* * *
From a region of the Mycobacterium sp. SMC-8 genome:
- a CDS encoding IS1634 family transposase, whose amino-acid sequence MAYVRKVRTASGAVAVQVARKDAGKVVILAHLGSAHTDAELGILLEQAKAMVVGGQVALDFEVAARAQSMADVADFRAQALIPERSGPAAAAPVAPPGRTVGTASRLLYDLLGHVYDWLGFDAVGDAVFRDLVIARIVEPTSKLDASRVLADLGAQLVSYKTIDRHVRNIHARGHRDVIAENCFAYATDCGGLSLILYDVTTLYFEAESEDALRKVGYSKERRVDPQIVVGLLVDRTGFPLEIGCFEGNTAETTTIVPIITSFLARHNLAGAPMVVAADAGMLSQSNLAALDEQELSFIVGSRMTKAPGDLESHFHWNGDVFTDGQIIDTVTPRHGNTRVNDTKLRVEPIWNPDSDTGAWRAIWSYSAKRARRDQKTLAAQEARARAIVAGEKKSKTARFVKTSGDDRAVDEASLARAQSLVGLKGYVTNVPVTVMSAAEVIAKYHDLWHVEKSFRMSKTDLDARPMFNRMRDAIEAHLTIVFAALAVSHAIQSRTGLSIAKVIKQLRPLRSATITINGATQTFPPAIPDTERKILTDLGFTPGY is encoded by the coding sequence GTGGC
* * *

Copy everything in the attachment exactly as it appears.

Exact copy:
From a region of the Mycobacterium sp. SMC-8 genome:
- a CDS encoding IS1634 family transposase, whose amino-acid sequence MAYVRKVRTASGAVAVQVARKDAGKVVILAHLGSAHTDAELGILLEQAKAMVVGGQVALDFEVAARAQSMADVADFRAQALIPERSGPAAAAPVAPPGRTVGTASRLLYDLLGHVYDWLGFDAVGDAVFRDLVIARIVEPTSKLDASRVLADLGAQLVSYKTIDRHVRNIHARGHRDVIAENCFAYATDCGGLSLILYDVTTLYFEAESEDALRKVGYSKERRVDPQIVVGLLVDRTGFPLEIGCFEGNTAETTTIVPIITSFLARHNLAGAPMVVAADAGMLSQSNLAALDEQELSFIVGSRMTKAPGDLESHFHWNGDVFTDGQIIDTVTPRHGNTRVNDTKLRVEPIWNPDSDTGAWRAIWSYSAKRARRDQKTLAAQEARARAIVAGEKKSKTARFVKTSGDDRAVDEASLARAQSLVGLKGYVTNVPVTVMSAAEVIAKYHDLWHVEKSFRMSKTDLDARPMFNRMRDAIEAHLTIVFAALAVSHAIQSRTGLSIAKVIKQLRPLRSATITINGATQTFPPAIPDTERKILTDLGFTPGY is encoded by the coding sequence GTGGC